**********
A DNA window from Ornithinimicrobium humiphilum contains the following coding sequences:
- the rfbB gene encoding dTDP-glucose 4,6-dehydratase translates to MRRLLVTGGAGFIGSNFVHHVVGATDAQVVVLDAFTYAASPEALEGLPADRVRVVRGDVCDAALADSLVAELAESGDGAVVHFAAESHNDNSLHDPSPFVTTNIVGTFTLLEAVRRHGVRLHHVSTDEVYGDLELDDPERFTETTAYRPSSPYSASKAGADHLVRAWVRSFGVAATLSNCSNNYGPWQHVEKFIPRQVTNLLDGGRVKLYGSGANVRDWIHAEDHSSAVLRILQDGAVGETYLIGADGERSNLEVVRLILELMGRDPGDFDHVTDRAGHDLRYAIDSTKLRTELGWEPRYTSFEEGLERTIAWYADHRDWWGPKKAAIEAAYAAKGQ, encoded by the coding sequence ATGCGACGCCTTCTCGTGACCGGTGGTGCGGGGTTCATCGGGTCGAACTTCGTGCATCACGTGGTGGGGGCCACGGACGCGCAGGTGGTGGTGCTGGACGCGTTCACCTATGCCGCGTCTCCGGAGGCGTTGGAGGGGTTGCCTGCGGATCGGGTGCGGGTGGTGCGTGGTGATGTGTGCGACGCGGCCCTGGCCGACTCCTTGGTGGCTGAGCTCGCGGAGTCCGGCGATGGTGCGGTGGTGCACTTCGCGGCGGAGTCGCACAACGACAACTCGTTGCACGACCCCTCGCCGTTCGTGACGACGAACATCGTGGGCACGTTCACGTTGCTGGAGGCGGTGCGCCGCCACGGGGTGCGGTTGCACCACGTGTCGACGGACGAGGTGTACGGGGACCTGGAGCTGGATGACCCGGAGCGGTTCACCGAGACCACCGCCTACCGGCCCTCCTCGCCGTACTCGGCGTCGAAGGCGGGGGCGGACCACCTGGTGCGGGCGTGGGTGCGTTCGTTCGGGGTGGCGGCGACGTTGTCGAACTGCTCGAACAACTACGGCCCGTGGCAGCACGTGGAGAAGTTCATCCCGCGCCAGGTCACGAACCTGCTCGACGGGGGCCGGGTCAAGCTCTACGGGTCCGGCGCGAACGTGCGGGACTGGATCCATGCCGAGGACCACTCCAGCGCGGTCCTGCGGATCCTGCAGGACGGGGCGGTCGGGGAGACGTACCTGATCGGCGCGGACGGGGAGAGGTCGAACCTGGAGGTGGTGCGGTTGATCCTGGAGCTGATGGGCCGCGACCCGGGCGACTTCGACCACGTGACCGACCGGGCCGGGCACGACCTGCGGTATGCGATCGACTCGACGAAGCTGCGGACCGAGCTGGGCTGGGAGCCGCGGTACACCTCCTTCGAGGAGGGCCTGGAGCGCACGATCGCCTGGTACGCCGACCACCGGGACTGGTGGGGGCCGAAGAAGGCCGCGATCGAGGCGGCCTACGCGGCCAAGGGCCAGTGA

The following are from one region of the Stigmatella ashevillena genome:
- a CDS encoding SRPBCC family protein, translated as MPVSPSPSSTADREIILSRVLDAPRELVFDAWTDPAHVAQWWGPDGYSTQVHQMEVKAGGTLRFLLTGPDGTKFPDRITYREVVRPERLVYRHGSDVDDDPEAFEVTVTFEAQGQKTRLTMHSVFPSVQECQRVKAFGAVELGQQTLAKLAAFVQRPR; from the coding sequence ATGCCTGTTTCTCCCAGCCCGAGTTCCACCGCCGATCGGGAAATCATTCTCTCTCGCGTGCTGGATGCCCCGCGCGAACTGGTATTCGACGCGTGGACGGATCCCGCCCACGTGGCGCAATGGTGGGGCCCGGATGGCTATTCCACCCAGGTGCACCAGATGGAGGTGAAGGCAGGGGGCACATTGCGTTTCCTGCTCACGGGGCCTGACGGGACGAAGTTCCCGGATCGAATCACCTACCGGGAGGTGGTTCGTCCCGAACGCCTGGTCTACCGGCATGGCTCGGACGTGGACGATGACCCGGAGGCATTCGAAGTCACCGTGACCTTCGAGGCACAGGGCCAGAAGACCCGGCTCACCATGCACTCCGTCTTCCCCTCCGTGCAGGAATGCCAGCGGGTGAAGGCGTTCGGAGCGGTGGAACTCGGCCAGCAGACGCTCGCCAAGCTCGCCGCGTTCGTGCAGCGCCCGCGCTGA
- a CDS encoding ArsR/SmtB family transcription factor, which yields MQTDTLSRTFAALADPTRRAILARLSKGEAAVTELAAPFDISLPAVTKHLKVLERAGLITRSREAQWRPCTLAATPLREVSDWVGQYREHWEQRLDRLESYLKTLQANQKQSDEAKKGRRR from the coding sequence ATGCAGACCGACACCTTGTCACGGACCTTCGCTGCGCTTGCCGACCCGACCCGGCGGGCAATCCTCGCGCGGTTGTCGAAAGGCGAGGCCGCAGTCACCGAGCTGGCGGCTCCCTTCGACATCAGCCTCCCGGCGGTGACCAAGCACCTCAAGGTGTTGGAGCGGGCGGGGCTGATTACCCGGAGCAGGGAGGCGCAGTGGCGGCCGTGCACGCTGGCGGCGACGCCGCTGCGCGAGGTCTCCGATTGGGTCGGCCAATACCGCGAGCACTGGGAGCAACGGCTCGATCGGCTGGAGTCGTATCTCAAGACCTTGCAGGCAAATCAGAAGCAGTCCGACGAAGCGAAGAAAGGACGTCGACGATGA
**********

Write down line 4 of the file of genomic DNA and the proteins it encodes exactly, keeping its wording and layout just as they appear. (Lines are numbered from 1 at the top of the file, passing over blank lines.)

- a CDS encoding SRPBCC family protein, translated as MPVSPSPSSTADREIILSRVLDAPRELVFDAWTDPAHVAQWWGPDGYSTQVHQMEVKAGGTLRFLLTGPDGTKFPDRITYREVVRPERLVYRHGSDVDDDPEAFEVTVTFEAQGQKTRLTMHSVFPSVQECQRVKAFGAVELGQQTLAKLAAFVQRPR; from the coding sequence ATGCCTGTTTCTCCCAGCCCGAGTTCCACCGCCGATCGGGAAATCATTCTCTCTCGCGTGCTGGATGCCCCGCGCGAACTGGTATTCGACGCGTGGACGGATCCCGCCCACGTGGCGCAATGGTGGGGCCCGGATGGCTATTCCACCCAGGTGCACCAGATGGAGGTGAAGGCAGGGGGCACATTGCGTTTCCTGCTCACGGGGCCTGACGGGACGAAGTTCCCGGATCGAATCACCTACCGGGAGGTGGTTCGTCCCGAACGCCTGGTCTACCGGCATGGCTCGGACGTGGACGATGACCCGGAGGCATTCGAAGTCACCGTGACCTTCGAGGCACAGGGCCAGAAGACCCGGCTCACCATGCACTCCGTCTTCCCCTCCGTGCAGGAATGCCAGCGGGTGAAGGCGTTCGGAGCGGTGGAACTCGGCCAGCAGACGCTCGCCAAGCTCGCCGCGTTCGTGCAGCGCCCGCGCTGA